Although I saw Hungarian State Opera House only from the outside I wasn’t disappointed. The building is maintained in Italian Renaissance style with famous composer statues on its terrace.  It was first opened for public on the September 27,  1884 and was designed by a famous Hungarian architect Miklos Ybl in 1875. It was closed in 1981 in order to renovate the edifice and re-opened in 1984, a hundred years after the first opening.  


From the Opera House it is not far to the St. Stephen Basilica, the distance can be covered on foot. Vast square precedes the entrance to the Basilica, a 96 meters high building. It took 55 years to finish what was started in 1851. The delay was caused by collapse of the dome in 1868, which forced builders to start from the ground. I was also surprised to hear that no other building can be higher than the Roman Christian Basilica, some kind of superstition or prejudice maybe…? The Basilica’s style is Neo Classical, it is built on Greek cross with cupola in the centre.  

St. Stephen's Basilica, Budapest


The next stop on our trip was Freedom Square, another important historic place. You might wonder why it was called a freedom square. Actually, response is connected with Hungarian Rebellion. Below the square used to be barracks and prison, where many Hungarian patriots were held. It is also essential to remember that it was a place of execution of Hungarian fighters. Their aim was to retrieve freedom. Nowadays you can find there an American Embassy and Hungarian television house. I would also like to point out an Soviet Monument, which was built in order to bear in mind the Red Army backup during the Second World War. 


At the very end we kept so called Országház, the Parliament House. From the first moment I saw the Parliament I couldn’t wait until we finally come closer. Innumerable amount of  peaked towers, hundreds of windows, enormous cupola right in the middle seem to be a bit of exaggeration, but it fits together and make a coherent entirety. The Parliament House is gigantic, it’s surface is 17.000 square meters, 268 meters length and 123 meters width. From the outside, beside towers it is decorated with statues, while inside is ornamented with paintings. What’s interesting is that even though the construction started in 1885 and finished in 1904, the first conference was called in 1896 because of the 1000th anniversary of the city. To build this incredible building about 1000 people were hired, half a million precious stone and 40 million bricks were used. I know I will repeat myself, however when visiting  Budapest you really need to see the Parliament House.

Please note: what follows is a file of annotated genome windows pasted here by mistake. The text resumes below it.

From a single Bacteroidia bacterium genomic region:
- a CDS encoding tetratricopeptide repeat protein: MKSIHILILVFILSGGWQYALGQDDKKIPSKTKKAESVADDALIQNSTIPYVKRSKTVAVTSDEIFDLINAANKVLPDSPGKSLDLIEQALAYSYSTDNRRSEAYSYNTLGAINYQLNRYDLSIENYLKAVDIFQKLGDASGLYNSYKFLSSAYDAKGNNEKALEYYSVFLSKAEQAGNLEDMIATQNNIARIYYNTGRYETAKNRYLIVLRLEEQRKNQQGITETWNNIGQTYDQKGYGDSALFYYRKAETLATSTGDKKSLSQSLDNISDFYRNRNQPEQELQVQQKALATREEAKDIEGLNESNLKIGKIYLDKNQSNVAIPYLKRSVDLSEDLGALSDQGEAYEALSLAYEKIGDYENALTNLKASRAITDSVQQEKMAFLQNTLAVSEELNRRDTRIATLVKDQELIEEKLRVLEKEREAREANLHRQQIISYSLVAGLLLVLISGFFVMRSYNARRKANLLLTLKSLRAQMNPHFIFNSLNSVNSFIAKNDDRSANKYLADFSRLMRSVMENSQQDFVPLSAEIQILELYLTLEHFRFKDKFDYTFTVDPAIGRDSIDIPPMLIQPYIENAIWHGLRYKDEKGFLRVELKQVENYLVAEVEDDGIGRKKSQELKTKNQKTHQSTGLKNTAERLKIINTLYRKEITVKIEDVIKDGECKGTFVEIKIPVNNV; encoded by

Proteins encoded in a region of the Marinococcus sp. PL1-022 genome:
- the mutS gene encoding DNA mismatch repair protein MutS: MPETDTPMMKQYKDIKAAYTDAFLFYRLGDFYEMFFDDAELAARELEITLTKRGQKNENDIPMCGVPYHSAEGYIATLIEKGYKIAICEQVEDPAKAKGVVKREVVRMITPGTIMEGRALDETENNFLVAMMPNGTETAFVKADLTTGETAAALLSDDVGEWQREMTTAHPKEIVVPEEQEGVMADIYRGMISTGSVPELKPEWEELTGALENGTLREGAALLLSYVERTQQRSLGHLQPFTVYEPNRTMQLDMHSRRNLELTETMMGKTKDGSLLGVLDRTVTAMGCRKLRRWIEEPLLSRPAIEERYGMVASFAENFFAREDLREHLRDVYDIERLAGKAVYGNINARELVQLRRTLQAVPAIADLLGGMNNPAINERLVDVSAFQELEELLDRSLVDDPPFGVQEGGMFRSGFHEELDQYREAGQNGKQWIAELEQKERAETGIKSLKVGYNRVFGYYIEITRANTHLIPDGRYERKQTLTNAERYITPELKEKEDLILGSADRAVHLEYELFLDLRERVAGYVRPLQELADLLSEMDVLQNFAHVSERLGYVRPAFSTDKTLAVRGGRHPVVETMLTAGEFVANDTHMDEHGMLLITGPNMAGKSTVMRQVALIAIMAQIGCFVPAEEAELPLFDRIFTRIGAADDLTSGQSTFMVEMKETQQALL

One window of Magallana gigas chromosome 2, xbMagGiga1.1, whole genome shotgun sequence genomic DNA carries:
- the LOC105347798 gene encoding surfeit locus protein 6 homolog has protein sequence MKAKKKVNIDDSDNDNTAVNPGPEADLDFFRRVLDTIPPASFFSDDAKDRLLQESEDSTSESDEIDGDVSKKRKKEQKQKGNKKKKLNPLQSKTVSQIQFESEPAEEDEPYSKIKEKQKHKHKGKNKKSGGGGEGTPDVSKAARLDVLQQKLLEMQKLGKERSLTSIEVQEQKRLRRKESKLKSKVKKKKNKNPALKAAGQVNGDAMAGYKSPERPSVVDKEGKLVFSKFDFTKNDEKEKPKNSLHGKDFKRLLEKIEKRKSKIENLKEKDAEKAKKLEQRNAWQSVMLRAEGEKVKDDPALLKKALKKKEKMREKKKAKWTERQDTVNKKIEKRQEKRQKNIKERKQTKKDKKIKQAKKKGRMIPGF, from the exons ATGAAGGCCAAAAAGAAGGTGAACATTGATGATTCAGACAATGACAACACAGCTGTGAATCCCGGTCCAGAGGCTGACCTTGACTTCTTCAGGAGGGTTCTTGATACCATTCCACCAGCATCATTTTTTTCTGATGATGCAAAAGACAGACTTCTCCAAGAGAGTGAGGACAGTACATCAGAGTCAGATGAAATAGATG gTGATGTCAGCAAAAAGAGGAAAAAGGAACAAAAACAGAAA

Certainly a better location to spend some time surrounded by a nature is Margaret’s island, you will have a 500 meters wide area to calm and slow down a little bit. Island is quite close from the city centre, it is linked with the mainland through two bridges, one from the north, the other from the  south. Margaret Island is known from baths, swimming pools and a botanical garden. Unfortunately, we didn’t have enough time to get there, but who said we won’t go to Budapest again? 


We found however time to get to the Hungarian National Museum hoping to experience a short history lesson. But don’t be deluded, exhibition is not for free as one “guide” mentioned. The entrance charge was 1000huf. Unluckily we were out of money so the only choice we had was another “free“ walking tour. We designated around 2 hours for the museum, yet we spent few minutes on museum’s stairs just to rest a little bit.  


Finally, it turned out that I wasn’t prepared at all.  One last place I wanted to see was closed on Sundays.  Flea market known for its unique and distinguished masterpieces, souvenirs and rare atmosphere had to wait till the next time. But if you want to buy yourself souvenir different that the other found around the city in the souvenirs shops, don’t make my mistake. Go to Flea market during the week, the sooner the better of course.  


Budapest as the city divided by the river is famous for its bridges. Two separate parts Buda and Pest were linked in 1849 for the first time. The construction of Chain Bridge took 9 years, it is 380 meters long, the iron elements weight 5194 tons. Spare a moment to gaze at 4 lions, 2 on each side of the bridge. Their significance is symbolic, lions are guardians of the city. Thorough the city you will unquestionably run into more lions monuments. I wonder how many did you count? 


The chain Bridge just as impressive at daylight is even more fascinating at night. Glow and brightness of the lights illuminate in the water. It looks stunning, whether only night was longer…. 


Elizabeth bridge can be viewed from the Gellert Hegy, it was built right after the Liberty bridge, the construction started in 1897. Present-day bridge vary from the original design. The bridge is 378.6 meters long, with 11 meters wide driveway and 3,5 meters wide pavement. Notice that the pillars supporting the portal are placed onto the river bank, not as usual in the river bed.  

Elizabeth Bridge, Budapest
Elizabeth Bridge, Budapest


I really believe that Liberty Bridge is a work of art, it is the third and one of my favourite among Budapest’s bridges. What did I like about it? First of all the green colour, which makes it so diverse from the others, second of all adornment, and last but not least the surrounding. Mister Janos Feketehazy, a designer, made a really good project in 1894. Virgil Nagy helped in designing the ornamentation. It was his idea to  decorate portals’ peaks with falcon like bird called Turul, known from ancient Hungarian mythology. As the legend says, Turul was supposed to bring Hungarian in the place they live now. It is quite an important symbol.  


I was trying to find the cheapest accommodation ever and I think I succeed. Hungary is not expensive in general. The cheapest accommodation you can find in Budapest costs around 30 euros per night. But try to search for the one with some extra features, like baths or wellness. Budapest has also more fabulous and luxurious options. But it all depends on your preferences and budget of course. Check the full list here.


And that is really it, I hope your “expedition” to Budapest will be enlightening and didactic, you will discover the mysteries and secrets of the city settled in 1872/3. I expect you to have fun while exploring  525,16 square kilometers of the city, one of the biggest metropolises in the Central Europe and eighth on the list of the most populated city. So use the guide wisely and don’t get lost. And of course find some time to relax at one of Budapest’s baths, so your visit would be the most memorable and superb trip you have ever had. One last piece of advice: eat goulash- whenever you want and try to cook the same at home.